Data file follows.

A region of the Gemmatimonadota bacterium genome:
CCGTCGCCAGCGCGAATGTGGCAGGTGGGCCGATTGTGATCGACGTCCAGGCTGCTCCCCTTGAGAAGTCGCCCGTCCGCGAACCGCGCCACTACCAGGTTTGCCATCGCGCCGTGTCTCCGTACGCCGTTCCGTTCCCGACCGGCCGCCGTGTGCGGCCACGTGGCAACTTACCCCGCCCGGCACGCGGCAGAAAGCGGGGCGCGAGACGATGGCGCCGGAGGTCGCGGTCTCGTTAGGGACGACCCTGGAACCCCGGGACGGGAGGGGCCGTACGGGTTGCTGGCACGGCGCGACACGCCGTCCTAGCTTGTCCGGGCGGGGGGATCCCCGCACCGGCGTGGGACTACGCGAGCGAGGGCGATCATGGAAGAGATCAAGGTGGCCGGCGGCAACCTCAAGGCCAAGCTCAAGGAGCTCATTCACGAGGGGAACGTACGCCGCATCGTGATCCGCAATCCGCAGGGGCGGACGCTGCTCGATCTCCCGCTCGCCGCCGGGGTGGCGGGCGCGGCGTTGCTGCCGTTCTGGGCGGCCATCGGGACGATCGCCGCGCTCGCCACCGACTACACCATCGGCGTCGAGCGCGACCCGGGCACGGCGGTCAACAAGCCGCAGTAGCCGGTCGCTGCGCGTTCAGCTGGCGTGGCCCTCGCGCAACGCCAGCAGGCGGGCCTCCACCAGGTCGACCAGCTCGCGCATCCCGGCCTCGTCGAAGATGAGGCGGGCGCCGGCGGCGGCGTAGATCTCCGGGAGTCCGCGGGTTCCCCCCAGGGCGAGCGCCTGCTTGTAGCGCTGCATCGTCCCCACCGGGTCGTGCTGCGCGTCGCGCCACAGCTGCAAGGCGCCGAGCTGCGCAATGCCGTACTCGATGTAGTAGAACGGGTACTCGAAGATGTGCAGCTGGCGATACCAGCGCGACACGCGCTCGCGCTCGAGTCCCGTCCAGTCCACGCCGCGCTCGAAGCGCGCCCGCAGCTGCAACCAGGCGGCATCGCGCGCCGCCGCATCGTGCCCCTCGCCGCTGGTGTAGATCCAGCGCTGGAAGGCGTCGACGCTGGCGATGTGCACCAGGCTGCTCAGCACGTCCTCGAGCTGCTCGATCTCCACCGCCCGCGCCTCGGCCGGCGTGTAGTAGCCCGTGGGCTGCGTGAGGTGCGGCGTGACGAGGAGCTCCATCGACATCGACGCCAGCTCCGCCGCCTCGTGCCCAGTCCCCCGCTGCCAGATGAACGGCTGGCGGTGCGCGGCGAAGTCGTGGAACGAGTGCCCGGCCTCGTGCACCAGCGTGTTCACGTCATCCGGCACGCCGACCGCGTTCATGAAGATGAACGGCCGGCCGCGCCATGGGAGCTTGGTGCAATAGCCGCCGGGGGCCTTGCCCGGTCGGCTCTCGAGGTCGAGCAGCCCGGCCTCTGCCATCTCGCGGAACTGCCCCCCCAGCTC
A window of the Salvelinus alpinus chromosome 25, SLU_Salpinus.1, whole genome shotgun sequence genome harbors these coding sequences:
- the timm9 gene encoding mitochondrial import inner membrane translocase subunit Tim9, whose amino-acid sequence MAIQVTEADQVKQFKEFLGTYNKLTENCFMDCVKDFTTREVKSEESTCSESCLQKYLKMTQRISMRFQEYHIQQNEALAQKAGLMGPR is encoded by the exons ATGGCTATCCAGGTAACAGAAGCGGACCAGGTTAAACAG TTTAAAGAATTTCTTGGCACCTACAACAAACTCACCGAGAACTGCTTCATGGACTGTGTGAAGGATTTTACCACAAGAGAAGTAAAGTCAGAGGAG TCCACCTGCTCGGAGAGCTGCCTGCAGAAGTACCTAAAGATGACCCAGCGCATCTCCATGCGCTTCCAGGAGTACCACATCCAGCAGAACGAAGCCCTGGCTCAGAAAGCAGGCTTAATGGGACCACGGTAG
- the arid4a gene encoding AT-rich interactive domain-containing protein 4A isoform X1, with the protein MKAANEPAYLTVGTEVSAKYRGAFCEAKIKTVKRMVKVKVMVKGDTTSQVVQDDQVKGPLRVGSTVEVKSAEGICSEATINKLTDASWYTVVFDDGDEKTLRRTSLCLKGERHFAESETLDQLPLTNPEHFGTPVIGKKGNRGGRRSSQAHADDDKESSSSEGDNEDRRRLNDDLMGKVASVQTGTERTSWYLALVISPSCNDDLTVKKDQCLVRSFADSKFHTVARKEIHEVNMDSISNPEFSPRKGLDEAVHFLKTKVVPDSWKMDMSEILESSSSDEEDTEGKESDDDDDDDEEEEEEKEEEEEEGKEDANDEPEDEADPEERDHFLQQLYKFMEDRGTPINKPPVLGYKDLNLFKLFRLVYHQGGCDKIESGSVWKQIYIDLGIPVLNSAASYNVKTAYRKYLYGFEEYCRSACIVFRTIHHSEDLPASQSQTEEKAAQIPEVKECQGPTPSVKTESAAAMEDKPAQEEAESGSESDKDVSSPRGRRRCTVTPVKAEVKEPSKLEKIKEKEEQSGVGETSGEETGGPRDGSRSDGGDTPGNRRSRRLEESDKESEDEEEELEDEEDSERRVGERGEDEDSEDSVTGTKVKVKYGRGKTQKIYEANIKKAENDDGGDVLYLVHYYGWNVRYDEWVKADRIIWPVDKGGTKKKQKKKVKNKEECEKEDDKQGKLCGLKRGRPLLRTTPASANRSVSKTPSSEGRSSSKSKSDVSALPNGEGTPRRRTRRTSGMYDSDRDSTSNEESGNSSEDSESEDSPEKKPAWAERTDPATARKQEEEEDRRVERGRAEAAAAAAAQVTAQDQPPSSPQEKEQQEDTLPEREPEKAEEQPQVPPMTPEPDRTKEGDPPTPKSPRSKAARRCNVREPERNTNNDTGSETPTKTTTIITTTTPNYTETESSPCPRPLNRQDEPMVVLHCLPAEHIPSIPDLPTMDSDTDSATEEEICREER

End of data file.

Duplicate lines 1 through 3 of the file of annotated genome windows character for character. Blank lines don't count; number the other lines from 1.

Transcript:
A region of the Gemmatimonadota bacterium genome:
CCGTCGCCAGCGCGAATGTGGCAGGTGGGCCGATTGTGATCGACGTCCAGGCTGCTCCCCTTGAGAAGTCGCCCGTCCGCGAACCGCGCCACTACCAGGTTTGCCATCGCGCCGTGTCTCCGTACGCCGTTCCGTTCCCGACCGGCCGCCGTGTGCGGCCACGTGGCAACTTACCCCGCCCGGCACGCGGCAGAAAGCGGGGCGCGAGACGATGGCGCCGGAGGTCGCGGTCTCGTTAGGGACGACCCTGGAACCCCGGGACGGGAGGGGCCGTACGGGTTGCTGGCACGGCGCGACACGCCGTCCTAGCTTGTCCGGGCGGGGGGATCCCCGCACCGGCGTGGGACTACGCGAGCGAGGGCGATCATGGAAGAGATCAAGGTGGCCGGCGGCAACCTCAAGGCCAAGCTCAAGGAGCTCATTCACGAGGGGAACGTACGCCGCATCGTGATCCGCAATCCGCAGGGGCGGACGCTGCTCGATCTCCCGCTCGCCGCCGGGGTGGCGGGCGCGGCGTTGCTGCCGTTCTGGGCGGCCATCGGGACGATCGCCGCGCTCGCCACCGACTACACCATCGGCGTCGAGCGCGACCCGGGCACGGCGGTCAACAAGCCGCAGTAGCCGGTCGCTGCGCGTTCAGCTGGCGTGGCCCTCGCGCAACGCCAGCAGGCGGGCCTCCACCAGGTCGACCAGCTCGCGCATCCCGGCCTCGTCGAAGATGAGGCGGGCGCCGGCGGCGGCGTAGATCTCCGGGAGTCCGCGGGTTCCCCCCAGGGCGAGCGCCTGCTTGTAGCGCTGCATCGTCCCCACCGGGTCGTGCTGCGCGTCGCGCCACAGCTGCAAGGCGCCGAGCTGCGCAATGCCGTACTCGATGTAGTAGAACGGGTACTCGAAGATGTGCAGCTGGCGATACCAGCGCGACACGCGCTCGCGCTCGAGTCCCGTCCAGTCCACGCCGCGCTCGAAGCGCGCCCGCAGCTGCAACCAGGCGGCATCGCGCGCCGCCGCATCGTGCCCCTCGCCGCTGGTGTAGATCCAGCGCTGGAAGGCGTCGACGCTGGCGATGTGCACCAGGCTGCTCAGCACGTCCTCGAGCTGCTCGATCTCCACCGCCCGCGCCTCGGCCGGCGTGTAGTAGCCCGTGGGCTGCGTGAGGTGCGGCGTGACGAGGAGCTCCATCGACATCGACGCCAGCTCCGCCGCCTCGTGCCCAGTCCCCCGCTGCCAGATGAACGGCTGGCGGTGCGCGGCGAAGTCGTGGAACGAGTGCCCGGCCTCGTGCACCAGCGTGTTCACGTCATCCGGCACGCCGACCGCGTTCATGAAGATGAACGGCCGGCCGCGCCATGGGAGCTTGGTGCAATAGCCGCCGGGGGCCTTGCCCGGTCGGCTCTCGAGGTCGAGCAGCCCGGCCTCTGCCATCTCGCGGAACTGCCCCCCCAGCTC
A window of the Salvelinus alpinus chromosome 25, SLU_Salpinus.1, whole genome shotgun sequence genome harbors these coding sequences: